Finding the source of lead and removing it so more cattle are not affected may mean walking and scouring pastures for discarded batteries or other sources of lead. For live animals veterinarians may use such things as sedatives for hyper animals and giving calcium EDTA to tie up the lead. In my experience, some do make it, but often you are left with a blind animal.

 

Then the issue of slaughter withdrawal comes into question. Because of some recent heavy losses from lead poisoning in Alberta feedlots, this was studied extensively by government toxicologists. There are known acceptable levels in meat and the half-life of lead has been calculated to be right around two months.

Read more

Asbestos Pushed in Asia as Product for the Poor
By Katy Daigle, AP Environment Writer

They said their industry saves lives and brings roofs, walls and pipes to some of the world’s poorest people.

 

The industry’s wonder product, though, is one whose very name evokes the opposite: asbestos. A largely outlawed scourge to the developed world, it is still going strong in the developing one, and killing tens of thousands of people each year.

 

“We’re here not only to run our businesses, but to also serve the nation,” said Abhaya Shankar, a director of India’s Asbestos Cement Products Manufacturers Association.

 

In India, the world’s biggest asbestos importer, it’s a $2 billion industry with double-digit annual growth, at least 100 manufacturing plants and some 300,000 jobs.

 

The International Labor Organization, World Health Organization, the wider medical community and more than 50 countries say the mineral should be banned. Asbestos fibers lodge in the lungs and cause many diseases. The ILO estimates 100,000 people die every year from workplace exposure, and experts believe thousands more die from exposure outside the workplace.

 

The asbestos executives who gathered in the ballroom of a luxury New Delhi hotel wanted to knock down those concerns. The risks are overblown, many said, and scientists and officials from rich Western nations who cite copious research showing it causes cancer are distorting the facts. Read more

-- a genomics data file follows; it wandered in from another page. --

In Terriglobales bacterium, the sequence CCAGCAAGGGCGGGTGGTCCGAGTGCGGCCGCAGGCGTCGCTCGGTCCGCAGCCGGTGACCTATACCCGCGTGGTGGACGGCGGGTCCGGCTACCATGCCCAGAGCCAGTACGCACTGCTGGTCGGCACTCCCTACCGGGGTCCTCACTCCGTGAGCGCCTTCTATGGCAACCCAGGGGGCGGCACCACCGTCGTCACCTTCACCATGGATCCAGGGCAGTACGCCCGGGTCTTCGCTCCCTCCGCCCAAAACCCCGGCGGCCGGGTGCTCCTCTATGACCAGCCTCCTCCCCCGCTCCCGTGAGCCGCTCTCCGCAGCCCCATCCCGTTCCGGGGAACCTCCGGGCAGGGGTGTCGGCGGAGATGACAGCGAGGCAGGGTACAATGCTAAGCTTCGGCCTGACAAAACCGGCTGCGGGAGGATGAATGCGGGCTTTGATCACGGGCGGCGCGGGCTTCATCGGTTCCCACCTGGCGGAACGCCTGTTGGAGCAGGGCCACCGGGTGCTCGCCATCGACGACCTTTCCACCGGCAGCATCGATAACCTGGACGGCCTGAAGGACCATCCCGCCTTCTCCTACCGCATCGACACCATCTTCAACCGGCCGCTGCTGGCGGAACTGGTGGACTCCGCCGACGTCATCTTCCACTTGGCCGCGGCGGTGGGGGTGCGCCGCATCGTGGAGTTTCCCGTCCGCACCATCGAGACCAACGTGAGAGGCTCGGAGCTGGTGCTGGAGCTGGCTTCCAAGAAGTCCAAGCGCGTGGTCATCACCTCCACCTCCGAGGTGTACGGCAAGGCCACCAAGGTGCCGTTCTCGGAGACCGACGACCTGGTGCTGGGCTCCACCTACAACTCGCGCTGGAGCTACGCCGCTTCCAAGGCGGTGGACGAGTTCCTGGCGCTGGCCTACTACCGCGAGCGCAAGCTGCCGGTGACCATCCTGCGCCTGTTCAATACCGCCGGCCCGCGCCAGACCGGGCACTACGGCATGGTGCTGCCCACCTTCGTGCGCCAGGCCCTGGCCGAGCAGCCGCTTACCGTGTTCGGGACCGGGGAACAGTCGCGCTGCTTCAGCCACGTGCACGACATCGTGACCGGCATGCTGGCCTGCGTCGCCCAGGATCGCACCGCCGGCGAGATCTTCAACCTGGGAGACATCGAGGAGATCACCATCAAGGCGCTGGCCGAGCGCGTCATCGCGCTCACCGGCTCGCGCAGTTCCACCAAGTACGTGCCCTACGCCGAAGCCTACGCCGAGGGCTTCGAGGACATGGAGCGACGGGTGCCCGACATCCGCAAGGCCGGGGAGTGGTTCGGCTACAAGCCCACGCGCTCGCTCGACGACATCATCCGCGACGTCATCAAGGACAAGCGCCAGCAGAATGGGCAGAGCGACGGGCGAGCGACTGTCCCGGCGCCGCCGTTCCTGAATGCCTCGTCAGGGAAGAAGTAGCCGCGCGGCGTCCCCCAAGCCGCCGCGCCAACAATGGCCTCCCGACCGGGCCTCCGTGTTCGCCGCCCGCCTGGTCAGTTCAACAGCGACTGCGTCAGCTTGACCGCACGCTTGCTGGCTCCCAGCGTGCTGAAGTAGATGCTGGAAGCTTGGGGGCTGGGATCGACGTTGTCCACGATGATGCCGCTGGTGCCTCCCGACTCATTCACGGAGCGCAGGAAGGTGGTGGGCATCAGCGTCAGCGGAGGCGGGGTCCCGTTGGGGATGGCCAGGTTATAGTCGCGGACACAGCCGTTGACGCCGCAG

Fungicides linked to resistance in life-threatening fungus
BY Margaret Munro, POSTMEDIA NEWS

Amid growing concern that fungicides are fuelling the rise of resistant and life-threatening fungus in Europe, China and India, a microbial sleuth says it is time to start filling in the gaps in Canada.

 

As a first step, biologist Jianping Xu says his group at McMaster University in Hamilton, Ont., hopes to start testing fungi circulating in southern Ontario’s farm belt this fall.

 

“We plan to take samples in the environment and compare them with what we see in patients in the hospital,” says Xu, who has collaborated on several international studies that point to resistant fungi as a growing and serious health threat.

 

He and his colleagues say agricultural fungicides known as triazoles, which are sprayed on everything from corn to canola in Canada, appear to be driving emergence of fungi that are resistant to not only agricultural fungicides but closely related medicines. Triazole-based drugs are the first-line defence against Aspergillus fumigatus, which can cause a range of conditions from wheezing in asthmatics to deadly lung infections in individuals with weakened immune systems.

 

Aspergillus is a ubiquitous fungus that feeds on dead animal or plant matter and spreads by producing spores that float through the air. The fungus, common in soil and compost heaps, causes serious infections in more than three million people a year. Read more

QuanTEM Chronicle Newsletter
Produced & Edited by
Joanna Mueller, Social Media Director

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Disclaimer:

These excerpts were taken from various sources. Any publication included in this Newsletter and/or opinions expressed therein do not necessarily reflect the views of QuanTEM Laboratories, LLC but remain solely those of the author(s). QuanTEM Laboratories is not responsible for the content or use of the information contained in this education/information service.